“The SHUTi-BW (Sleep Healthy Using the Internet) program, if successful, could improve insomnia symptoms among many Black women across the country, which in turn could lower their risk of the many health problems related to poor sleep,” said Lynn Rosenberg, associated director of Boston University’s Slone Epidemiology Center, who also oversees the Black Women’s Health Study.
The grant comes from the Patient-Centered Outcomes Research Institute to study SHUTi, a self-administered internet program that serves as a web-tool based on cognitive behavioral therapy. Insomnia is a common sleep disorder in which people have trouble falling asleep, staying asleep, or both, according to the National Institute of Health. Compared to Whites, African-Americans are at higher risk for insomnia.
It generally takes Black people longer to fall asleep and sleep well. A 2010 study found that African-Americans report the fewest amount of sleep time on workdays (six hours and 14 minutes), compared to other racial groups, The St. Louis American reported. Concerns over personal finances and employment were the most common things that kept Black people awake at night.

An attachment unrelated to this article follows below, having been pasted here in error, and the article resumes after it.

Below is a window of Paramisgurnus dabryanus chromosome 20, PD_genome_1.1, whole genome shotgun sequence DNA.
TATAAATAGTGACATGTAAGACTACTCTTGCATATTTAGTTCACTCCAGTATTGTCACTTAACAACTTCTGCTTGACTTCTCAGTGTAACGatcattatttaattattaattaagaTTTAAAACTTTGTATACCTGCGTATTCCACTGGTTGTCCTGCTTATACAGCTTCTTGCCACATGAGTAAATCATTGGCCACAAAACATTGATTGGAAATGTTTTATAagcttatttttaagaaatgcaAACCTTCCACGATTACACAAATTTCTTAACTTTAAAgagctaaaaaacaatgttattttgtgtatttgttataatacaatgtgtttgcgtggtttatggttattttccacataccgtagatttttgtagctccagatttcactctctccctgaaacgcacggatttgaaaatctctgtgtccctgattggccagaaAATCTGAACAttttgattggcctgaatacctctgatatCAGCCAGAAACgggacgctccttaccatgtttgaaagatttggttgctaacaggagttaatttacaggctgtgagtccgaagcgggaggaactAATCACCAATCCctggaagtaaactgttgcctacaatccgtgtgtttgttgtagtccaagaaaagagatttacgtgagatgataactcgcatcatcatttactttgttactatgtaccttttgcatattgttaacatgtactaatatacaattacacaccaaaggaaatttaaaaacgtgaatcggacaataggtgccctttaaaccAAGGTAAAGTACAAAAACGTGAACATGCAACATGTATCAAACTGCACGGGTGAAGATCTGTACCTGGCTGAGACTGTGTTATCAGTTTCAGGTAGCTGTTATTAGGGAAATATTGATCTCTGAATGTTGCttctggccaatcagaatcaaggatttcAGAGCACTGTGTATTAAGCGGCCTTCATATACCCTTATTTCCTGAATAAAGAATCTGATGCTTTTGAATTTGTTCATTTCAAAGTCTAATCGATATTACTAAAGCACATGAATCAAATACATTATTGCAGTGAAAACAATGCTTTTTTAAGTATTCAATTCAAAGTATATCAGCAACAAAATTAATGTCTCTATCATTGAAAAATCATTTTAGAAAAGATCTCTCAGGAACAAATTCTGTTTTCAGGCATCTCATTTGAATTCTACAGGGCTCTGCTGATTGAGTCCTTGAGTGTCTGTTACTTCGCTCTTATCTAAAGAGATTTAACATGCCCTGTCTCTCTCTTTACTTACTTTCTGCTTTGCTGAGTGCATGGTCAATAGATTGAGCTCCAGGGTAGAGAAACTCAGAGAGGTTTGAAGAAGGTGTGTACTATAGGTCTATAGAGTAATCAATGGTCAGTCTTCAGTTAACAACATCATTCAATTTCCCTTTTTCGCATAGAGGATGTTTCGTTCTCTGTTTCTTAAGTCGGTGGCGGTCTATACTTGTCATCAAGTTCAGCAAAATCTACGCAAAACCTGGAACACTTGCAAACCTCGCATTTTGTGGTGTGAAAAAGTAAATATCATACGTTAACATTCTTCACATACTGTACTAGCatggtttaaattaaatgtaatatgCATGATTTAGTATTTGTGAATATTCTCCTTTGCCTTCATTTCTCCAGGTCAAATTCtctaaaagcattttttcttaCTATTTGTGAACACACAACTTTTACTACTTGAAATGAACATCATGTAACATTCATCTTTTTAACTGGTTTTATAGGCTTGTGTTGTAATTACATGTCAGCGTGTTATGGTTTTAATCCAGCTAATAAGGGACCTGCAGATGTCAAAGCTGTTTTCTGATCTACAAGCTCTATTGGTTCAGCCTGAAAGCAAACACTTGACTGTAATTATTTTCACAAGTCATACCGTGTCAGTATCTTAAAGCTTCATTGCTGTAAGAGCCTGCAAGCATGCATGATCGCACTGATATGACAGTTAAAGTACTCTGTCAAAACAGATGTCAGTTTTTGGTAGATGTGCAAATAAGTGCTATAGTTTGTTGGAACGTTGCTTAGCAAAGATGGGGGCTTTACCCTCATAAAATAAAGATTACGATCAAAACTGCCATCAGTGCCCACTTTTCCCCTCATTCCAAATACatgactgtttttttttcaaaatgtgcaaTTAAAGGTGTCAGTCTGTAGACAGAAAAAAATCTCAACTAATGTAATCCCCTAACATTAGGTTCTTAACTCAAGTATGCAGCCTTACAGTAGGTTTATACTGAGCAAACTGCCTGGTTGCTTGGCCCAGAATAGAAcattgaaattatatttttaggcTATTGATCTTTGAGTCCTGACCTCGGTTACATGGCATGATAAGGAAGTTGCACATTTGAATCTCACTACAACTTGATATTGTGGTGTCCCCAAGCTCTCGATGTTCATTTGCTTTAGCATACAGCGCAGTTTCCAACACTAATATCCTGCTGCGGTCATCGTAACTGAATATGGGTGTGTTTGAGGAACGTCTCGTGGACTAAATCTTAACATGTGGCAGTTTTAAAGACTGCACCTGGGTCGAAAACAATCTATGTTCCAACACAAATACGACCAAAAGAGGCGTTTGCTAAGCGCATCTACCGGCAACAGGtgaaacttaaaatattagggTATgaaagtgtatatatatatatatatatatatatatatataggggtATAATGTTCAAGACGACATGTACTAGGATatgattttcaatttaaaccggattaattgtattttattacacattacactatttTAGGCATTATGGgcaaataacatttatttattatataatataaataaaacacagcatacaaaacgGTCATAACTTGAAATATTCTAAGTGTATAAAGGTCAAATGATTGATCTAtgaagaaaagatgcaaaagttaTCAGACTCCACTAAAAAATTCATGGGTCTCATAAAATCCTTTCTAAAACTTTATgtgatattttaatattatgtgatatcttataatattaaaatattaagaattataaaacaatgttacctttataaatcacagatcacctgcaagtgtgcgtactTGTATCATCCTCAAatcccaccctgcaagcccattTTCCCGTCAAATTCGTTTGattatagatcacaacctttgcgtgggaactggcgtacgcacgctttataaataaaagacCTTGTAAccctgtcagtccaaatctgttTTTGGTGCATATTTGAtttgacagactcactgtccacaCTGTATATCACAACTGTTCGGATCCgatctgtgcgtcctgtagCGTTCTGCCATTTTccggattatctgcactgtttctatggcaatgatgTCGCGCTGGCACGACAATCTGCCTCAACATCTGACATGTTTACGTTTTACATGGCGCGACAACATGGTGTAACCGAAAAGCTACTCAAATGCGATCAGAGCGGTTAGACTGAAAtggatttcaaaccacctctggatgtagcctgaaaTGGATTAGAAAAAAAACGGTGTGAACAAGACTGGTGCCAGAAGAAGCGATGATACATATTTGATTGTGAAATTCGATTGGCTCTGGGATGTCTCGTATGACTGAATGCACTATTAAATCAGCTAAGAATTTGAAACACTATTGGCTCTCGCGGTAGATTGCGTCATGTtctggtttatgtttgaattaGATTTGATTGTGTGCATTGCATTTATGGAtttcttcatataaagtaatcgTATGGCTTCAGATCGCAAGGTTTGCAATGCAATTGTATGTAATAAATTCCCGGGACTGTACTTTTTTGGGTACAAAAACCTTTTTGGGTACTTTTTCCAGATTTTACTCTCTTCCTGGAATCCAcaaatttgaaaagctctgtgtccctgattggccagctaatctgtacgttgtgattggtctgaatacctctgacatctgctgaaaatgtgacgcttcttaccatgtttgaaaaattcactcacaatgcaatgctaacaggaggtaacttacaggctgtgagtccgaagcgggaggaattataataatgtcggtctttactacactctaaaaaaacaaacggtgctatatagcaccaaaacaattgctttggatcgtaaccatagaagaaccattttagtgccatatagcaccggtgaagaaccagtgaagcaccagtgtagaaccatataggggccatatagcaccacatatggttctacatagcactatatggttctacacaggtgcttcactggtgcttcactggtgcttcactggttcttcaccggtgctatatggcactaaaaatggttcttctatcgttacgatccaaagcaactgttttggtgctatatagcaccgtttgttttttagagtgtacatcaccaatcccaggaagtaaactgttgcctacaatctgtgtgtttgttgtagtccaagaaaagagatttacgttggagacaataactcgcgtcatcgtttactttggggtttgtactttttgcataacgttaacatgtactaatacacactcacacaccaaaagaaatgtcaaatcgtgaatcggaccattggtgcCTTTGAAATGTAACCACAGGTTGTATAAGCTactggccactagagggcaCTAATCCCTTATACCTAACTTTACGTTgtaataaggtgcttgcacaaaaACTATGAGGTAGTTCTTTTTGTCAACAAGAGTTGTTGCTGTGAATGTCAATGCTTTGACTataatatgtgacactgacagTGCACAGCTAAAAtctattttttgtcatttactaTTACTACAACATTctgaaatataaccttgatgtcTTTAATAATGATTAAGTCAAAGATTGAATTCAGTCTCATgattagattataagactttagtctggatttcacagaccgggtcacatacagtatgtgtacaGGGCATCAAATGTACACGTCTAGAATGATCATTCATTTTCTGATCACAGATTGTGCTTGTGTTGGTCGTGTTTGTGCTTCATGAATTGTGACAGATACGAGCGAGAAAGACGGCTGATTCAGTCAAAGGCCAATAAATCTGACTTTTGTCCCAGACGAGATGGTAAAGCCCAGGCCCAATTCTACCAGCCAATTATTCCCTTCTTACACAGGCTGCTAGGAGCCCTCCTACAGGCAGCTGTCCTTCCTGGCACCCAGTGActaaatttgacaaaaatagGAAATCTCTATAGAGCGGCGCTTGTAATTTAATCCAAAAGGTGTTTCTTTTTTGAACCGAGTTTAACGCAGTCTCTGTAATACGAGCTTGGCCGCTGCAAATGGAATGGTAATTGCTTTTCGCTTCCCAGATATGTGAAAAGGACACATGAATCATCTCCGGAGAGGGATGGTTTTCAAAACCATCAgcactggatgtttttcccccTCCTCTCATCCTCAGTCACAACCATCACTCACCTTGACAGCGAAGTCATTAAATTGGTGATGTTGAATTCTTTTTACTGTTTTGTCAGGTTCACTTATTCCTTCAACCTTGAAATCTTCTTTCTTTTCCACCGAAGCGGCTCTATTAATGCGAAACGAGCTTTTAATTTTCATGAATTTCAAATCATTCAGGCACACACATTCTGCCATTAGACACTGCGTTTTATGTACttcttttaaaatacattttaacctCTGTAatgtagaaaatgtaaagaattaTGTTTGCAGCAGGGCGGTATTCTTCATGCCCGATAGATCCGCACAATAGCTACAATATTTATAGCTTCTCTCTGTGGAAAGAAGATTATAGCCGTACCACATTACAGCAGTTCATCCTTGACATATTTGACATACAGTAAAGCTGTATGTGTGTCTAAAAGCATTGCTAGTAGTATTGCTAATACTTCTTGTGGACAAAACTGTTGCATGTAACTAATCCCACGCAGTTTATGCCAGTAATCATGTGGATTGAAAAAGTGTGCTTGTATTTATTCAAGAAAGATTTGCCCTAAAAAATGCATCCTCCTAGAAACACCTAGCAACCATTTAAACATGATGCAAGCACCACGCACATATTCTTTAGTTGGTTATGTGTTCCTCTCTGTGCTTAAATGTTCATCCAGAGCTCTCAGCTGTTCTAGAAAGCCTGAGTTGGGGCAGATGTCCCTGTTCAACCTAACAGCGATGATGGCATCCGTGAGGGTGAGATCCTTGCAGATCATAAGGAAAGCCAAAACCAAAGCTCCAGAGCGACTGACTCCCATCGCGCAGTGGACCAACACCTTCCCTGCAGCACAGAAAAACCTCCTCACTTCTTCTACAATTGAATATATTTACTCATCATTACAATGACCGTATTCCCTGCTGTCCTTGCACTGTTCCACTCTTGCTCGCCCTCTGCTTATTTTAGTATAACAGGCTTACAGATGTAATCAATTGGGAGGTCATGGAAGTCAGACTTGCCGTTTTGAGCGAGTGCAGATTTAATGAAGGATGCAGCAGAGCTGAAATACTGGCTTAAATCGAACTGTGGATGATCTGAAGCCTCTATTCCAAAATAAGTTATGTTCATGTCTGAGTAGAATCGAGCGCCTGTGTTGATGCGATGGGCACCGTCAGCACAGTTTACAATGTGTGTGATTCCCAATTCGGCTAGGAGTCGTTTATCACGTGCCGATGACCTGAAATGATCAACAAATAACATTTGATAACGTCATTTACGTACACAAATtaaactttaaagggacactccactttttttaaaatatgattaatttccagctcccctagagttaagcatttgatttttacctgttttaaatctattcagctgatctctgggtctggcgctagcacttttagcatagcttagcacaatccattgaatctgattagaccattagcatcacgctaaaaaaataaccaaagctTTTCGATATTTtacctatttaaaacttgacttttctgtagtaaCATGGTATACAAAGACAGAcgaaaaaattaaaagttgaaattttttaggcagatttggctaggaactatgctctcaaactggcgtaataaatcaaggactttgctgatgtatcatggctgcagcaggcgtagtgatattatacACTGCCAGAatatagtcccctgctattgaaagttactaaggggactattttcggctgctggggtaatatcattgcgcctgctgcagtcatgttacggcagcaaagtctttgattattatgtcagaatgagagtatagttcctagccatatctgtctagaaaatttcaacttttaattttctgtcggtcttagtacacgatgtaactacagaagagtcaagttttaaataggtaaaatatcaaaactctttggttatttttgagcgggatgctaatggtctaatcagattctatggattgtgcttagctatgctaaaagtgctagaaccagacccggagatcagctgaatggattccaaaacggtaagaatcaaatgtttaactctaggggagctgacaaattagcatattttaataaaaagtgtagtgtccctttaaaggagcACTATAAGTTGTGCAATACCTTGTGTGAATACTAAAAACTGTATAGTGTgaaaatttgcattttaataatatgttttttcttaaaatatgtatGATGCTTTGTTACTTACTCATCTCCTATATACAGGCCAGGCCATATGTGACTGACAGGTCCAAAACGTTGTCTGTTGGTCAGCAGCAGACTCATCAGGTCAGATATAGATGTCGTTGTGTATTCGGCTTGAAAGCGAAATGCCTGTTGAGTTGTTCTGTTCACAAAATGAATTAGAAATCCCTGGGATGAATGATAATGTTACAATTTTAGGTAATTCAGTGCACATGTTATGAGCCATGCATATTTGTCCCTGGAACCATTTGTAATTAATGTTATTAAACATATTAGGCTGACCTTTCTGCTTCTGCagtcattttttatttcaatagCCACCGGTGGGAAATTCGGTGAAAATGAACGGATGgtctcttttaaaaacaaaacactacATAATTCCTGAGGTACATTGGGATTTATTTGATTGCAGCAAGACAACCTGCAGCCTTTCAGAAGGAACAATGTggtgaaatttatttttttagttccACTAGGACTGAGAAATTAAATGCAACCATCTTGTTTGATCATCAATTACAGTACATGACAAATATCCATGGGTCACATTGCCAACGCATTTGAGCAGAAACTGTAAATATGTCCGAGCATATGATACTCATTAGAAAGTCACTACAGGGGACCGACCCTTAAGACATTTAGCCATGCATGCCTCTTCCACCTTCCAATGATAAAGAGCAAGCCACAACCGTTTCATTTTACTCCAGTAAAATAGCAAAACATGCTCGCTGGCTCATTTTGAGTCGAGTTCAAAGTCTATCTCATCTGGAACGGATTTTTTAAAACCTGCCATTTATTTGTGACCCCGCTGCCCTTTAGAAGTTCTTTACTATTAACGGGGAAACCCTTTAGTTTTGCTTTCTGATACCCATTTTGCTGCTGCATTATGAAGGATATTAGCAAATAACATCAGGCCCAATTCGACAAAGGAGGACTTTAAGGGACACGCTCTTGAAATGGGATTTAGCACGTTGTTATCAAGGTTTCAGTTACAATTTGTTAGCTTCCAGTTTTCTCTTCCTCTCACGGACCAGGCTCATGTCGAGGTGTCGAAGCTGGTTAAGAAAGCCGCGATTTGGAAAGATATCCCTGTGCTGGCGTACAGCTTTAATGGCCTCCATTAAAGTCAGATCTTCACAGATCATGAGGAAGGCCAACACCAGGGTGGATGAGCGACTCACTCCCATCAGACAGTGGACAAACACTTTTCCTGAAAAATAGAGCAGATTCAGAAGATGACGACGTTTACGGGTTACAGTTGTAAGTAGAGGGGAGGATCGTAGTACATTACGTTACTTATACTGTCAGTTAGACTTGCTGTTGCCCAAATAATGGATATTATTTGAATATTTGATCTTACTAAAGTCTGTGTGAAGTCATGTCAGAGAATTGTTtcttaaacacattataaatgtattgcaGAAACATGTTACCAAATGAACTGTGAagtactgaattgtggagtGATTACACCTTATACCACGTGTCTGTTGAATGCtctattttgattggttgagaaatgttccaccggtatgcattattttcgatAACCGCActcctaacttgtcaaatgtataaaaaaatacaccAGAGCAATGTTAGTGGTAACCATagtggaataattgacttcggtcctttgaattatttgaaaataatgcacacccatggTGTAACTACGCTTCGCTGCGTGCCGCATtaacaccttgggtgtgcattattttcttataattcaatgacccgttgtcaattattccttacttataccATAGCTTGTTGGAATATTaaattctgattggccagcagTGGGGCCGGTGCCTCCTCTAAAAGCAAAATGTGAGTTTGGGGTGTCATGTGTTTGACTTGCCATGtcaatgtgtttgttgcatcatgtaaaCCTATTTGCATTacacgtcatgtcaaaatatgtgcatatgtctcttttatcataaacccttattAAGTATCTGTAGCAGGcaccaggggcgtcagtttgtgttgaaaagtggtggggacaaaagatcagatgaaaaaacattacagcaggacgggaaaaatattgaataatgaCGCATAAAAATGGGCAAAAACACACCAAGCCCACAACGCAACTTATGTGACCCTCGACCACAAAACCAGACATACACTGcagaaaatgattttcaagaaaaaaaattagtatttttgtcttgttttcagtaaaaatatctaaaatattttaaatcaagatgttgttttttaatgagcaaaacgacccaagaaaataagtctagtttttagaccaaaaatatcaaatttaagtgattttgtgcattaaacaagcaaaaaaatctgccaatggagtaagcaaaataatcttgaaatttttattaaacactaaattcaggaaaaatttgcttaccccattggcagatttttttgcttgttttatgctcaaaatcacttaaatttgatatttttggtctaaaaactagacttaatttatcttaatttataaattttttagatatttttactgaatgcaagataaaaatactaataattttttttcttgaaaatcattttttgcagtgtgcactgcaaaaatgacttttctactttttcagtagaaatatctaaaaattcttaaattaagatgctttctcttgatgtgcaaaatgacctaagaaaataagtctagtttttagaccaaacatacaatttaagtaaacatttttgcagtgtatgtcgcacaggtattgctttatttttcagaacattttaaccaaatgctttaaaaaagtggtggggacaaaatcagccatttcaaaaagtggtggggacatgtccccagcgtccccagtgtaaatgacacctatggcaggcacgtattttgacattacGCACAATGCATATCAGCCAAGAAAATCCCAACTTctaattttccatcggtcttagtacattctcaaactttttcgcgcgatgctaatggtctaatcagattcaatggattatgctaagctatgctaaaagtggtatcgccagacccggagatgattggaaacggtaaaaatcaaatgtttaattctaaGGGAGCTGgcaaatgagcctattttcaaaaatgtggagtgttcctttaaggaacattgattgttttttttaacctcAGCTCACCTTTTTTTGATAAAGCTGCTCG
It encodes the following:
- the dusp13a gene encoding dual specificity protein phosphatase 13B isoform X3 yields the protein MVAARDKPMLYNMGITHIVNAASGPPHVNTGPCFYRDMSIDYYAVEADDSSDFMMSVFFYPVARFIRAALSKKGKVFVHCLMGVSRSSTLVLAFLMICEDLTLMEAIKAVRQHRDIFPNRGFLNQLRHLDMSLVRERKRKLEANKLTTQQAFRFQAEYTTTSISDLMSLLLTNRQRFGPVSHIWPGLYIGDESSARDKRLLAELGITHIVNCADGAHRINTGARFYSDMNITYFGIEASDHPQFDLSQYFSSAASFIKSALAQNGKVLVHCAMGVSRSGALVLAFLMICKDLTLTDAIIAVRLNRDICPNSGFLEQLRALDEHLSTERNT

Cognitive behavioral therapy is more effective than taking medications because cognitive therapy gets to the root of insomnia and treats the disorder. A disproportionate percentage of Black women, however, lack access to health care in general and to health care professionals trained in cognitive behavior therapy. And while SHUTi has been effective at improving insomnia symptoms, it has not been tested adequately on African-Americans, Rosenberg said. Her team proposes to adapt SHUTi to make it more effective for Black women.
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